Red Gold gives all sides of the debate a chance to be heard, from industry officials to the people of Bristol Bay, Alaska -- Native, commercial and sport fishermen -- whose way of life depends on this extraordinary fishery.

This film is part of the "Mining Impacts on Native Lands" Film Series. The goal of this monthly film series, hosted by the Keweenaw Bay Indian Community Natural Resources Department, is to increase community awareness and capacity in the midst of growing mineral interest throughout the Lake Superior region. Featured films will focus on the environmental and social impacts of mining, particularly on Native communities. All films are free and open to the public. Mining updates and information will be provided and discussion welcomed.

Click here to view Red Gold's trailer.

Thursday, November 10, 2011

Updated: Michigan Tech International Club to hold bazaar Nov. 12

HOUGHTON -- International goods and goodies will be on sale in the Michigan Tech Memorial Union Commons from 1 p.m. to 5 p.m., Saturday, Nov. 12, at the second annual International Bazaar. Sponsored by the International Club, the bazaar kicks off International Education Week.

The bazaar is a cultural gathering that enables the local community to experience the multiculturalism of the Keweenaw in a relaxed, festive setting. Area students and businesses will sell a variety of exotic trinkets and pastries from around the world.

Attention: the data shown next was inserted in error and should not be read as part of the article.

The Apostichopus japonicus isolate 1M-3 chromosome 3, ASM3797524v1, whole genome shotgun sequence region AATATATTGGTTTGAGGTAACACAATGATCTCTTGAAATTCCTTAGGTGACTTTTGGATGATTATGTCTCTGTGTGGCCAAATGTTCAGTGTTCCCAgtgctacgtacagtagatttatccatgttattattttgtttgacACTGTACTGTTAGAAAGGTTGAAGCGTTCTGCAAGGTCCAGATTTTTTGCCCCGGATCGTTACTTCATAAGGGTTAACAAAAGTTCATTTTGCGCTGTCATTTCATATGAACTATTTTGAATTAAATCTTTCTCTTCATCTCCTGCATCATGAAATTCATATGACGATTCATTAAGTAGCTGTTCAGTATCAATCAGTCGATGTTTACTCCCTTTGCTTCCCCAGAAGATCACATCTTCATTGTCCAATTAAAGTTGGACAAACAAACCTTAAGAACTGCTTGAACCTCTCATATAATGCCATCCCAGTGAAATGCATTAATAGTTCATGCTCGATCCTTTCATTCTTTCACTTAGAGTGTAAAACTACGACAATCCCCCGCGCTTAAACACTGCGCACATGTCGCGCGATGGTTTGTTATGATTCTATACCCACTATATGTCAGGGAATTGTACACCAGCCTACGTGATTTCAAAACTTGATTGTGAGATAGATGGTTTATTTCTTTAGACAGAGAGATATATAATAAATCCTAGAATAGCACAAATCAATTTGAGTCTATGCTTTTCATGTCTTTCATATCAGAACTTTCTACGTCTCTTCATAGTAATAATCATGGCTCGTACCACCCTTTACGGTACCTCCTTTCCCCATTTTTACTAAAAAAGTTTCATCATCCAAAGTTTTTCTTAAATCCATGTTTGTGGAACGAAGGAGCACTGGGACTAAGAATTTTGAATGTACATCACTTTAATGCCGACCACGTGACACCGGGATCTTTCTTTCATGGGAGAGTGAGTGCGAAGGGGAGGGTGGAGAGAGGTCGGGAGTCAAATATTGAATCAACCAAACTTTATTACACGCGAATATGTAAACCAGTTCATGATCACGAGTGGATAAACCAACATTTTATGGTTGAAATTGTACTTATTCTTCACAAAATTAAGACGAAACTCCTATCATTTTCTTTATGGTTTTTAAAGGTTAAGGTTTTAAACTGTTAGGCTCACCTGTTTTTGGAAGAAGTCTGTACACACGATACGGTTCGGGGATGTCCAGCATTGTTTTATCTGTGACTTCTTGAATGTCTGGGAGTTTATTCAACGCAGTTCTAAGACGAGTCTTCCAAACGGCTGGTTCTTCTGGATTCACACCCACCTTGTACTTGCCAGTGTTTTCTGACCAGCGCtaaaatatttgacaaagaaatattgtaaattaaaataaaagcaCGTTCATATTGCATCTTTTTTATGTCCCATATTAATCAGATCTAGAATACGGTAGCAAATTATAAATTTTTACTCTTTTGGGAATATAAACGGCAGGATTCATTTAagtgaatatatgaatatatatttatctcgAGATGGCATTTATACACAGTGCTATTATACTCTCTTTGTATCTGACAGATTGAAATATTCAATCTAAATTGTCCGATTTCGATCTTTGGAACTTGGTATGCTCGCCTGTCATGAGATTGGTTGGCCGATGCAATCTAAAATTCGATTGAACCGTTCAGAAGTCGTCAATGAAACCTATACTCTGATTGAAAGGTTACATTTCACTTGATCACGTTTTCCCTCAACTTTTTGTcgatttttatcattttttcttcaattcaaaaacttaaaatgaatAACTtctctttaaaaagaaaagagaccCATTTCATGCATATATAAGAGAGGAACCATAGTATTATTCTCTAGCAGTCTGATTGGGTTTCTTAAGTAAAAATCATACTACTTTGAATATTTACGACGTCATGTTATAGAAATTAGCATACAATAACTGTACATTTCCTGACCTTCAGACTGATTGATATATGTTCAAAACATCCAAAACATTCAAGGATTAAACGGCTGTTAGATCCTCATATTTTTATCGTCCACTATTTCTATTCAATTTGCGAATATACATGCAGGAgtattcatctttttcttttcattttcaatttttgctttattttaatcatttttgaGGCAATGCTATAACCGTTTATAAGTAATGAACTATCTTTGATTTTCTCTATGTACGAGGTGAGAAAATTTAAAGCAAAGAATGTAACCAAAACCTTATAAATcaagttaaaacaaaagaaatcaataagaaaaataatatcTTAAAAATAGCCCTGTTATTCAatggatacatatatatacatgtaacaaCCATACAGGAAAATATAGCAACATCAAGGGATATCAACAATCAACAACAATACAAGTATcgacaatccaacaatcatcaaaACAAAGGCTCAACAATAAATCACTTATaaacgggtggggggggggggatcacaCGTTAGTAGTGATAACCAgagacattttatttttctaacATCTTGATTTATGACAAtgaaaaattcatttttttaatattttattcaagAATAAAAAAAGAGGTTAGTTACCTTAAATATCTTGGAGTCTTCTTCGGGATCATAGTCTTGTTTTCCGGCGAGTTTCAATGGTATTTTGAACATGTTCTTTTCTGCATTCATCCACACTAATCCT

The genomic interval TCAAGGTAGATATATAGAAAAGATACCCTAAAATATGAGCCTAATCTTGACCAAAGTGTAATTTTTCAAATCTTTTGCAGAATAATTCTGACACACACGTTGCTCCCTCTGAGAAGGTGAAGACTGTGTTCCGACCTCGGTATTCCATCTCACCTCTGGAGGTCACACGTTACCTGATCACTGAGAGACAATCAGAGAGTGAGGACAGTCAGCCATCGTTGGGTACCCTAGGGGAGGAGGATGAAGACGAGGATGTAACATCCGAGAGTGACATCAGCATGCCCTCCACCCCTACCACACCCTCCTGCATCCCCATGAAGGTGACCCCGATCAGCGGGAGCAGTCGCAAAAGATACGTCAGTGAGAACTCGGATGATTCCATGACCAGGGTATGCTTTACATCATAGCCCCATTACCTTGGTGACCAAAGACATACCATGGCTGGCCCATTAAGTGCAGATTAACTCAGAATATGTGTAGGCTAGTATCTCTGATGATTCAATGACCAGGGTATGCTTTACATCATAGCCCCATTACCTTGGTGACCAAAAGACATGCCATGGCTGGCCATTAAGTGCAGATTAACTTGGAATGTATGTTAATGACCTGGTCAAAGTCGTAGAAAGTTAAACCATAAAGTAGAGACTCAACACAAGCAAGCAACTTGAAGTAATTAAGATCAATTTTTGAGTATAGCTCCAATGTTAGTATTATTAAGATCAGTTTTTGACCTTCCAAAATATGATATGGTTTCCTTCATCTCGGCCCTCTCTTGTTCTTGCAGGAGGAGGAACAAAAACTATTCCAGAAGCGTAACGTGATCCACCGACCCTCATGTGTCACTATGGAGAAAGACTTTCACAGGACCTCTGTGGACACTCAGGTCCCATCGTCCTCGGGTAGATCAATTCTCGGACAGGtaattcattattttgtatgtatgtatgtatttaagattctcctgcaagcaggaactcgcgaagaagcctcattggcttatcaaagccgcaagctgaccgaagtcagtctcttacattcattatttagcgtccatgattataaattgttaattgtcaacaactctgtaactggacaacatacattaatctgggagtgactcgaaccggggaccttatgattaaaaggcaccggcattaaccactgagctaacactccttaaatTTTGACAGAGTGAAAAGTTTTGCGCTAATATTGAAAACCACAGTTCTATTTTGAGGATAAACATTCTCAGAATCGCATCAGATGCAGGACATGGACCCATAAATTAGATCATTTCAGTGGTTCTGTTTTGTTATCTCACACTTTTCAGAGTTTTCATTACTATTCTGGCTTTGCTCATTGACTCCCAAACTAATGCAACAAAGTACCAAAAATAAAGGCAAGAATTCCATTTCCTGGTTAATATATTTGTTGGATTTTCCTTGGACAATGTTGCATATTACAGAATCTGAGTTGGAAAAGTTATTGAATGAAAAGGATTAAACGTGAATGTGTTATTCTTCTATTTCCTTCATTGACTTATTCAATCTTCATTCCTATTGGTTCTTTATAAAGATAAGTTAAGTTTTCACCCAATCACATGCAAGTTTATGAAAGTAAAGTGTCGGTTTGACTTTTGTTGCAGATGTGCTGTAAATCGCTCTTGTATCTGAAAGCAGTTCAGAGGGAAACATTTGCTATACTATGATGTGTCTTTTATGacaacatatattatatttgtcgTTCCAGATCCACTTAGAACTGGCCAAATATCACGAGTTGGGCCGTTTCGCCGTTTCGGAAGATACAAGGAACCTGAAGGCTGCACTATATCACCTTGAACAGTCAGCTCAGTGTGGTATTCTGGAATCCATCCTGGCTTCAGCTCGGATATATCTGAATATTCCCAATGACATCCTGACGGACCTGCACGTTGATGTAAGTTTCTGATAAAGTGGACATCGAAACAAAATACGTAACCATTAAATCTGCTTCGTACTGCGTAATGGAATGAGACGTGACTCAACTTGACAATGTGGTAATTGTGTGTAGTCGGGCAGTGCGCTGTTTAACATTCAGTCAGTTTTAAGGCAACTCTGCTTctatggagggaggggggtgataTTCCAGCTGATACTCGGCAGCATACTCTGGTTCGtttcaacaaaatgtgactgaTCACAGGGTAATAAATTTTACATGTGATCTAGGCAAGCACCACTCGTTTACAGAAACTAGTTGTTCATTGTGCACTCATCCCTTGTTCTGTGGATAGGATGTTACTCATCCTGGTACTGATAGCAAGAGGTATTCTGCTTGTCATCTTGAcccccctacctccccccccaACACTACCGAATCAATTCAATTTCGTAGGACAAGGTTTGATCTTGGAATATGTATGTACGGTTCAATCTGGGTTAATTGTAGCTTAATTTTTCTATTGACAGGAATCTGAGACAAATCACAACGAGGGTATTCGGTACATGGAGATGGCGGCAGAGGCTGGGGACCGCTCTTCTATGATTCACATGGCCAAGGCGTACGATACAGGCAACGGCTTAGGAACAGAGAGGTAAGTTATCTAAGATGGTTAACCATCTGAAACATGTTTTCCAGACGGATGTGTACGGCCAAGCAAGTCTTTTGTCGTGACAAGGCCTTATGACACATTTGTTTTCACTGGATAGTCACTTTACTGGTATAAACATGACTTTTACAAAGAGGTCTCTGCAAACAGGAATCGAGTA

Update: NOSOTROS, the Latin American student group, will participate, too -- offering purses, wallets, and other items from Guatemala.

Wednesday, November 09, 2011

Khana Khazana to serve Indian cuisine Nov. 11

HOUGHTON -- Indian food returns to Khana Khazana, to be served from 11 a.m. to 2 p.m. this Friday, Nov. 11, in the Michigan Tech Memorial Union Food Court. These dishes -- characterized by the extensive use of spices, herbs, vegetables and fruit -- impress people every time.

This Friday's Indian cuisine, prepared by Abhinav Sharma, will include Shahi paneer with cream, tomatoes and spices; Malai Chicken, with the rich flavor of cream curry; Jeera Rice, with cumin seeds; and Lassi, a popular yogurt-based drink.

Cost is only $2 for each item or $6 for full meal (Only full meal includes a free beverage). Vegetarian food is also provided.

Khana Khazana (Food Treasure) is a collaboration of Michigan Tech International Students and Michigan Tech Dining Services.

Portage Library to hold Harvest Book Sale Nov. 11, 12

HOUGHTON -- The Friends of the Portage Lake District Library invite all book lovers to their Harvest Book Sale to be held from 5 p.m. to 8 p.m. on Friday evening, Nov. 11, and from 9 a.m. to 2 p.m. Saturday, Nov. 12. A half price sale will begin at 1 p.m. on Saturday and continue until 2 p.m.